Hunter gets most ``convincing`` proof of Loch Ness monster
A man who has been on the look out for the Loch Ness monster for nearly three decades believes has important new information on - the legendary creature.
London: A man who has been on the look out for the Loch Ness monster for nearly three decades believes he has clicked the best photograph of - and some important new information on - the legendary creature.
George Edwards spends his life on the loch - around 60 hours a week - taking tourists out on his boat Nessie Hunter IV, and has even led innumerable Nessie hunts over the years.
The devoted Nessie hunter publicly released a photograph of a gray creature with a mysterious hump schlepping toward Urquhart Castle.
“I was just about to return to Temple Pier (in Drumnadrochit) and I went to the back of the boat which was facing the pier and that’s when I saw it,” the Telegraph quoted him as saying.
“It was slowly moving up the loch towards Urquhart Castle and it was a dark grey colour. It was quite a fair way from the boat, probably about half a mile away but it’s difficult to tell in water,” he said.
After watching the object for five to ten minutes, the 60-year-old said it slowly sank below the surface and never resurfaced.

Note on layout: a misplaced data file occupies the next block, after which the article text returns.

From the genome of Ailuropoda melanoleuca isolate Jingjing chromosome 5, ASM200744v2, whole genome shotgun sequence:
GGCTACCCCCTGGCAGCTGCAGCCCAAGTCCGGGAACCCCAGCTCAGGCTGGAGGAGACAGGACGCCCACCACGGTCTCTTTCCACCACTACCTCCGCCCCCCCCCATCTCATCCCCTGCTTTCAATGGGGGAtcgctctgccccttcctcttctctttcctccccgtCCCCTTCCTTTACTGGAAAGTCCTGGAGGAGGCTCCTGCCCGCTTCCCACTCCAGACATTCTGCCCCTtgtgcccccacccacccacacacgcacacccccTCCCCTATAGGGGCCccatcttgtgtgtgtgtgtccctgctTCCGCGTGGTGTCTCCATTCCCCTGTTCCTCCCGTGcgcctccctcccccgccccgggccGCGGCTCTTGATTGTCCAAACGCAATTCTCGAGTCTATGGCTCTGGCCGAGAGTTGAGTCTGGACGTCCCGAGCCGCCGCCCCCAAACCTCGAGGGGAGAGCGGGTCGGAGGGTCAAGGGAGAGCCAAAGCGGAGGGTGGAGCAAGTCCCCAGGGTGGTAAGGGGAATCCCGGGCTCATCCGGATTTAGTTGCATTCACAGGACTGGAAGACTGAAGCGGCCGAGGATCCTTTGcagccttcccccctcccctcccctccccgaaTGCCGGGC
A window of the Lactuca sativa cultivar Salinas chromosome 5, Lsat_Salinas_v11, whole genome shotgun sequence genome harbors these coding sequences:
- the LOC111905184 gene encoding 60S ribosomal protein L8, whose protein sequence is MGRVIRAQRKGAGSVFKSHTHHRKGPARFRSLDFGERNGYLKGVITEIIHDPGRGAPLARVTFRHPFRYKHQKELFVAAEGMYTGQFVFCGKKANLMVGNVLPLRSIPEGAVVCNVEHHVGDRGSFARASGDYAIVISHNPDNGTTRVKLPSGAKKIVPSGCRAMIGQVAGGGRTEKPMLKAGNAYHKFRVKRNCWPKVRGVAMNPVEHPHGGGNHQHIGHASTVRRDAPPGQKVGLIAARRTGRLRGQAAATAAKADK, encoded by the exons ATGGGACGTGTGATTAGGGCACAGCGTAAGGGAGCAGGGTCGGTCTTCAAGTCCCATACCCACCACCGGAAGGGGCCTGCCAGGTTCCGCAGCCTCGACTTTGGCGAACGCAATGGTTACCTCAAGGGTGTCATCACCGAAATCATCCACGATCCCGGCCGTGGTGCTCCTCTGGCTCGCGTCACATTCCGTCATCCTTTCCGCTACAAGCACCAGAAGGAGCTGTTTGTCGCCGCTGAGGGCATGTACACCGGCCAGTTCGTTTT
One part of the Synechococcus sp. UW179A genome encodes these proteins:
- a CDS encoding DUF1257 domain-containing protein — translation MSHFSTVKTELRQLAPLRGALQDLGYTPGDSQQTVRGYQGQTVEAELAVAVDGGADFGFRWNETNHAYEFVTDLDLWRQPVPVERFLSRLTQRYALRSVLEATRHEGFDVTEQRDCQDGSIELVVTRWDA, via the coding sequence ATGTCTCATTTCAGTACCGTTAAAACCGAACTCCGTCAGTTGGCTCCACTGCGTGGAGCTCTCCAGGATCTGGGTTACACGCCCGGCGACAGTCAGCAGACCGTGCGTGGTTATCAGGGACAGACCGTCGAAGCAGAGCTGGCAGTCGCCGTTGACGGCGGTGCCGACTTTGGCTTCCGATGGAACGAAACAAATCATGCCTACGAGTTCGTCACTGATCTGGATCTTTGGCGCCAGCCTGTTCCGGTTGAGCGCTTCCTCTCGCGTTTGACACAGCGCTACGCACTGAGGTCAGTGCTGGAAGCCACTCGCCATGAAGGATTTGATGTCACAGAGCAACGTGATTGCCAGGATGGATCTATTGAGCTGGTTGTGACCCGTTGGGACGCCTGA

“I’m convinced I was seeing Nessie as I believe in these creatures,” he said.
“Far too many people have being seeing them for far too long. The first recorded sighting was in 565AD and there have been thousands of eyewitness reports since then.
“All these people can’t be telling lies. And the fact the reports stretch over so many years mean there can’t just be one of them. I’m convinced there are several monsters,” he said.
Steve Feltham, who has dedicated the past 21 years to hunting for the monster was unequivocval.
“It is the best photograph I think I have ever seen,” he said.
From his base on Dores beach he has studied many Nessie sighting photographs.
“I think the images are fantastic - that’s the animal I have been looking for all this time,” he said.
“I would say it doesn’t prove what Nessie is, but it does prove what Nessie isn’t, a sturgeon which is a fish that has been put forward as one of the main explanations as to what Nessie could be but this hasn’t got a serrated spine like the sturgeon,” he said.
Edwards said that he tried to make a contact with the help of his vessel’s sonar but to no avail.
“I hung around for a good half-an-hour and used the deep scanning sonar to try and pick it up, but I’m afraid I had no luck at all,” he said.
Edwards took the picture at 9am on 2nd November last year on a compact Samsung digital camera that he always keeps handy on the boat.
Before releasing it publicly he sent it to the USA for analysis.
“I did not want to mention my sighting until I was sure that I had not photographed a log or something inanimate in the water in the water,” he said.
“I have friends in the USA who have friends in the military.
“They had my photo analysed and they have no doubt that I photographed an animate object in the water. I was really excited as I am sure that some strange creatures are lurking in the depths of Loch Ness,” he added.